What to Do When Someone Dies Without a Will?
When a person passes without a will, they are said to have died “intestate”, that is, without a will (or trust). Each state has different rules for how the situation is handled, but generically, the steps in the different states are a lot the same.
When a person dies intestate you may have to “probate” the estate. This type of probate is called intestate succession. It starts by petitioning the probate court to start administration of the estate. Once the petition is granted, the process is very similar to a traditional probate. The estate is inventoried and distributed. The main difference is the court will oversee the process and has to give permission for the plans. In traditional probate, the will is the plan.
Of course, there are some assets that are not passed in a will that will be outside the scope of succession. These assets may include (typically things with a survivor clause):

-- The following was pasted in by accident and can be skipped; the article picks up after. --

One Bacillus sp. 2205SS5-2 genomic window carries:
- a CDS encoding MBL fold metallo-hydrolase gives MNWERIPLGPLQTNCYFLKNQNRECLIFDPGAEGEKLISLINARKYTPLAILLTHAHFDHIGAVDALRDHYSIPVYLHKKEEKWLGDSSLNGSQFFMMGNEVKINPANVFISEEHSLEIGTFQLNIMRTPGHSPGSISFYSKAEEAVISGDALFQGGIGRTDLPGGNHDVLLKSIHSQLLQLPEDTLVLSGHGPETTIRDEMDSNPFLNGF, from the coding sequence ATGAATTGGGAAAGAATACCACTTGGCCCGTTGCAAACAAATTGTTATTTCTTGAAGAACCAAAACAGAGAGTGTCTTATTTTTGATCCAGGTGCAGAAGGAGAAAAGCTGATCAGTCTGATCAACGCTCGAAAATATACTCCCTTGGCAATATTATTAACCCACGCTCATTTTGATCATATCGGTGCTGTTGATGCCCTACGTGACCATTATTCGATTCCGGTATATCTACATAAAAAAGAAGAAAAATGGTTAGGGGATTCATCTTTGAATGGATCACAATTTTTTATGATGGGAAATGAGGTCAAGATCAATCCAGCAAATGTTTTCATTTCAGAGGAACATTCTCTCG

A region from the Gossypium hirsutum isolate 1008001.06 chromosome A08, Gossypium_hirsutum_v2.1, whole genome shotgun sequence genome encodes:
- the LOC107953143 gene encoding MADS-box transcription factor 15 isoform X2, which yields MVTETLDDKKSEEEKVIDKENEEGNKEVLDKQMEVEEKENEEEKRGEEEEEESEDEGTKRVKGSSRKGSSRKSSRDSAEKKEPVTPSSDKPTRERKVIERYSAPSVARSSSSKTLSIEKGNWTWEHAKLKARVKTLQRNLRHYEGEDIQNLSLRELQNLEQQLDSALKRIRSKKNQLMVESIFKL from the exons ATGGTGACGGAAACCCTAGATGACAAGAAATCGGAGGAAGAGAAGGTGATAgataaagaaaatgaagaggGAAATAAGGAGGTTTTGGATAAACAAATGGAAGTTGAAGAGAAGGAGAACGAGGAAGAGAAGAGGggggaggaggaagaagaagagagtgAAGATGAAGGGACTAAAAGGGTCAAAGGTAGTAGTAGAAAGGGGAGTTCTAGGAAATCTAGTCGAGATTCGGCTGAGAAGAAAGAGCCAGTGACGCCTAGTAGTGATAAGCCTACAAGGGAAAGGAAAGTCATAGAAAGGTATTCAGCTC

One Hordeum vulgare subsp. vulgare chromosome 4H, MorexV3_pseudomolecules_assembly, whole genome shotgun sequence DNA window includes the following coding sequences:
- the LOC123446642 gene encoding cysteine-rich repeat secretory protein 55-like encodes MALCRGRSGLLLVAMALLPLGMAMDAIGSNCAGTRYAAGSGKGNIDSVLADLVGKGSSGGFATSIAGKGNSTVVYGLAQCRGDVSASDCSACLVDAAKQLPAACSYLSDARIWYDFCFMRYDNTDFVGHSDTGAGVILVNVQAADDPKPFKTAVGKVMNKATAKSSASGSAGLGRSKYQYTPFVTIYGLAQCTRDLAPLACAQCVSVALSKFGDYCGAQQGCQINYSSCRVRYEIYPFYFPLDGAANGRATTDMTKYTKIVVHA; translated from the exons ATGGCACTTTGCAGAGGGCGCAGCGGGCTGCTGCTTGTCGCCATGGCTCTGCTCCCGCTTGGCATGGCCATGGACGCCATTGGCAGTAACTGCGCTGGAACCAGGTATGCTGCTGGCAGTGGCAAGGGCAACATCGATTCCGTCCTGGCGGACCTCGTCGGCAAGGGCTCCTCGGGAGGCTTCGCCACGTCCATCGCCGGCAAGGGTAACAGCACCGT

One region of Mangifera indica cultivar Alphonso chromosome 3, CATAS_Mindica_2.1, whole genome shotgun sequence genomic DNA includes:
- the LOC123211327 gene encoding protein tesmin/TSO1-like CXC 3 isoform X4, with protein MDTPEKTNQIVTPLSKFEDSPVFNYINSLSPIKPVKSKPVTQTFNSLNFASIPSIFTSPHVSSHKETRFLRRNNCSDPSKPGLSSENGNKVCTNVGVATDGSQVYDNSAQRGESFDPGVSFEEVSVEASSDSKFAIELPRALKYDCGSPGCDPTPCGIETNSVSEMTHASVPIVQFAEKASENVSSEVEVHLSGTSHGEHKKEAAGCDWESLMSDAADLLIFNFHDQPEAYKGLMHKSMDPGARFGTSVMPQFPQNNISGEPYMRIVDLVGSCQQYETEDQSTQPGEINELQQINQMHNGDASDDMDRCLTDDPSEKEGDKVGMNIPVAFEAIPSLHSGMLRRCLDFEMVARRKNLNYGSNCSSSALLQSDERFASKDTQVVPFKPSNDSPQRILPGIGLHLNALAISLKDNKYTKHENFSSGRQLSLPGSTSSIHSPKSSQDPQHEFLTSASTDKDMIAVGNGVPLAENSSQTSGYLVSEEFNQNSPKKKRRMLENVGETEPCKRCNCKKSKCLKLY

- Retirement accounts with a beneficiary
- Life insurance
- Banks accounts with a payable on death rider
- Stocks in a transfer on death account
- Vehicles (if allowed in your state) with a transfer on death title
- Land that has a beneficiary deed filed
- Land that is held as joint tenancy with right of survivorship or as a tenancy by the entirety
There are many questions to be answered, beyond the scope of this post, to decide if an estate needs to be taken through intestate succession.
If no will, who is executor?
In the administration proceeding, you will ask the court to appoint an executor of an estate without a will. This person is usually called the administrator.
This is usually done in the petition for administration. The person appointed needs to be:
- Willing to do the job
- Prepared to pay for a bond
- Familiar with the estate, or willing to dig in and learn the estate
- Ready to distribute the estate
- Willing to settle all of the family squabbles that may arise
- Prepared to litigate the estate if the administration is challenged
Probate without a will is typically not any more difficult that probate with a will. You just need to make sure that all of the steps are taken, the i’s dotted, and the t’s crossed.